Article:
The NCSL Blog


By Colleen Becker

Approximately 4 in 10 Americans reported receiving an unexpected medical bill—commonly known as surprise, or balance, billing—in the past 12 months, according to a Kaiser Family Foundation survey.

But what is surprise billing? Although the terms surprise and balance billing are used interchangeably, they have different meanings. Patients receive a surprise bill in a circumstance outside of their control and from a provider not in their insurer’s network. A balance bill happens when the insurance provider pays some, if any, of the charges billed by the provider and the patient gets sent the remainder. These situations often happen together.

For example, let’s say you seek care for a broken limb. You are careful to go to a hospital that is in your health insurance plan’s network. You pay your co-payment and receive an X-ray. Several days or weeks after the visit, you receive a bill for hundreds, if not thousands, of dollars. Unfortunately, even though you were seen at an in-network hospital, the radiologist who read your X-ray was not. You are charged with picking up the difference between what the insurer paid and what the provider charged. This is a surprise balance bill.

Like that scenario, some of the most common ways patients receive balance bills are in situations where they go to an emergency room and unknowingly receive out-of-network services or visits from health care providers without their authorization. A study of insurance claims found that laboratories and specialty providers, such as anesthesiologists, also frequently balance billed.

Several states have explored ways to protect consumers from these surprise bills. Researchers at the Georgetown University Center for Health Insurance Reform (CHIR) assessed states on the comprehensiveness of their consumer protections based on the following indicators:

  • Extend protections in both emergency department and in-network hospital settings.
  • Apply laws to all types of insurance, including both Health Maintenance Organizations (HMOs) and Preferred Provider Organizations (PPOs).
  • Protect consumers both by holding them harmless from costs above their cost-sharing requirement and prohibiting providers from balance billing.
  • State-specific method for payment: In general, a state has either a payment standard or a dispute resolution process, or a combination of the two.

As of July 2019, CHIR found that 13 states had comprehensive reforms with consumer protections and an additional 15 states have partial consumer protections. So far, at least 14 states are considering legislation related to surprise billing in the 2020 sessions.

For example, holding consumers harmless from surprise medical bills has gained bipartisan support, but approaches vary.

Some state and federal proposals set a benchmark standard where reimbursement is tied to a reference point—such as the median in-network rate paid within a certain geographic area or as a percentage of current Medicare rates. Others would require an independent resolution process (IDR) where the provider and the health plan submit a proposed amount and an independent arbiter chooses between them. Still other approaches embrace a hybrid of the two.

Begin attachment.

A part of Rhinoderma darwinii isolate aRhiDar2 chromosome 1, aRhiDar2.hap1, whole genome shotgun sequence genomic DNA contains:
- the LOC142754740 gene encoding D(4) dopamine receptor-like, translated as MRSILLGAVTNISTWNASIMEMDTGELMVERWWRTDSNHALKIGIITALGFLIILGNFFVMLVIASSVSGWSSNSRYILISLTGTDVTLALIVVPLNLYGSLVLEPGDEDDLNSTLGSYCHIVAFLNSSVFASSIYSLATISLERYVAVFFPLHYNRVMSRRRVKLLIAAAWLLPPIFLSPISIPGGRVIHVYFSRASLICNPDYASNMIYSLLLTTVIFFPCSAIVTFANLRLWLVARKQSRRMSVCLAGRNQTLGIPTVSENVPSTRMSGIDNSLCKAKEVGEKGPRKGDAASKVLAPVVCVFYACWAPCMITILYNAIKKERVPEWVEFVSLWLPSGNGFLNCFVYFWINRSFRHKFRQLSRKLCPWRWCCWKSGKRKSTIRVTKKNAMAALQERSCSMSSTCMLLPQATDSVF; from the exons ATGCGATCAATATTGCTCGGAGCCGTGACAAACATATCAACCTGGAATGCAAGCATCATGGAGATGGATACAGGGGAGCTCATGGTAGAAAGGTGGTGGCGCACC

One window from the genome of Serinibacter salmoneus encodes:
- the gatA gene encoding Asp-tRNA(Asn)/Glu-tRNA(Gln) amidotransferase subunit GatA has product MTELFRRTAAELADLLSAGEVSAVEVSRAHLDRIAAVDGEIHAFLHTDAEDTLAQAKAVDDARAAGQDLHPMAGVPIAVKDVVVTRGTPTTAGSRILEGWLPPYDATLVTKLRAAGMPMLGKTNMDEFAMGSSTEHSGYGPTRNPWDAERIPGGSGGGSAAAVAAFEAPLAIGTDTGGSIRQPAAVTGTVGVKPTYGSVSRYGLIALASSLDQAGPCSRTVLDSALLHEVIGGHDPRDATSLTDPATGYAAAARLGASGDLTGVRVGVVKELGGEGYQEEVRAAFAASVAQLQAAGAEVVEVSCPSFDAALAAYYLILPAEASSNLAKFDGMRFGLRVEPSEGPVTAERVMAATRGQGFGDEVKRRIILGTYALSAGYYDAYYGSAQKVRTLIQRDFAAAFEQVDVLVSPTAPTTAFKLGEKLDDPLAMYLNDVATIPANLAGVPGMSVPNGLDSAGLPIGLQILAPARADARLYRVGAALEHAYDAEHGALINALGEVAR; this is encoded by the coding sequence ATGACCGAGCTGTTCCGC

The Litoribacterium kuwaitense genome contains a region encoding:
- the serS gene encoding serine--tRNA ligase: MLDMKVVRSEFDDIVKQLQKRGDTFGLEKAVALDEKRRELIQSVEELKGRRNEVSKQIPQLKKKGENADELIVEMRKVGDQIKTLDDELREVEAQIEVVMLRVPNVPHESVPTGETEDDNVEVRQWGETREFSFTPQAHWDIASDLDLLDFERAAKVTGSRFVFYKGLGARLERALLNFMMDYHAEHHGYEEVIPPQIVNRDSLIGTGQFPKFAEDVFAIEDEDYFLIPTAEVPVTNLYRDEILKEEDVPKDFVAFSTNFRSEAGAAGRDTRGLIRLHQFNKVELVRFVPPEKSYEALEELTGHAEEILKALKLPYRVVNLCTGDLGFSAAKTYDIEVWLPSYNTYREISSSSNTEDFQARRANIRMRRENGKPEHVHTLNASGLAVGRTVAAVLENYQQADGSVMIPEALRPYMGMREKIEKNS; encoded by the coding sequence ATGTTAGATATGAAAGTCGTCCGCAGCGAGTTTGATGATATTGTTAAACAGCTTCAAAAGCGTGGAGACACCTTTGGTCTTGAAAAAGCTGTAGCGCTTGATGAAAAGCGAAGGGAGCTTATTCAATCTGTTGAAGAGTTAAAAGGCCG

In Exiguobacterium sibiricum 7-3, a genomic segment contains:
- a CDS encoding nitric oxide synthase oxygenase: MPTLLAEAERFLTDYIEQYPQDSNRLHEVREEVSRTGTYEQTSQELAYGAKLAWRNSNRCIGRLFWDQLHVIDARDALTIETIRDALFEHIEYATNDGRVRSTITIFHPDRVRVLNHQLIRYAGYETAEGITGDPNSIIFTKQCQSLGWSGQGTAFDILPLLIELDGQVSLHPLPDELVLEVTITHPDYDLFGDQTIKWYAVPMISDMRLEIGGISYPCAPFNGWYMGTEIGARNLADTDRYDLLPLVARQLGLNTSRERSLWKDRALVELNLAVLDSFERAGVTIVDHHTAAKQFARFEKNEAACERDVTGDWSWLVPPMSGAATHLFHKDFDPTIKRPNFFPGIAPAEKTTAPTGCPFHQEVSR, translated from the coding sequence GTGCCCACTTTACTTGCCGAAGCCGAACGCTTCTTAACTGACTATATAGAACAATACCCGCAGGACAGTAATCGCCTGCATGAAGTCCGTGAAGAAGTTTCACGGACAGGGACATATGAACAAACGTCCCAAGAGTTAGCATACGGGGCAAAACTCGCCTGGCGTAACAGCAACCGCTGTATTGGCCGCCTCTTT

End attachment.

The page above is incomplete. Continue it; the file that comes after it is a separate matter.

Pros and cons exist for both strategies. Arguments against a benchmark standard warn, not only is it too difficult to accurately calculate, it would be egregious government overreach. Those that oppose an IDR could say that the process is administratively burdensome and could artificially inflate costs.

Meanwhile, other states are looking to enact consumer protections in situations where surprise bills can be the most costly: during air ambulance rides. According to a recent Government Accountability Office (GAO) analysis of commercial insurance claims processed during 2017, 69% of air ambulance transports were out of network.

Beginning Jan. 1, 2020, a first-in-the-nation California law ends the practice of balance billing among air ambulance providers. Among the biggest challenges to any state law is the federal Airline Deregulation Act of 1978 which prohibits states from regulating air carriers.

Although states are enacting bipartisan solutions, current state laws do not apply to the roughly 60% of privately-insured Americans enrolled in self-insured health plans—the most common among large employers. Self-insured plans are when the employer assumes the financial risk for providing health care benefits to its employees. These plans are regulated by the federal law known as the Employee Retirement Income Security Act (ERISA). Only federal action can protect people against surprise medical bills in plans guarded by ERISA.

NCSL tracks enacted legislation in our Health Innovations Database and will update our members on breaking developments.

Colleen Becker is a senior policy specialist in NCSL's Health Program.

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About the NCSL Blog

This blog offers updates on the National Conference of State Legislatures' research and training, the latest on federalism and the state legislative institution, and posts about state legislators and legislative staff. The blog is edited by NCSL staff and written primarily by NCSL's experts on public policy and the state legislative institution.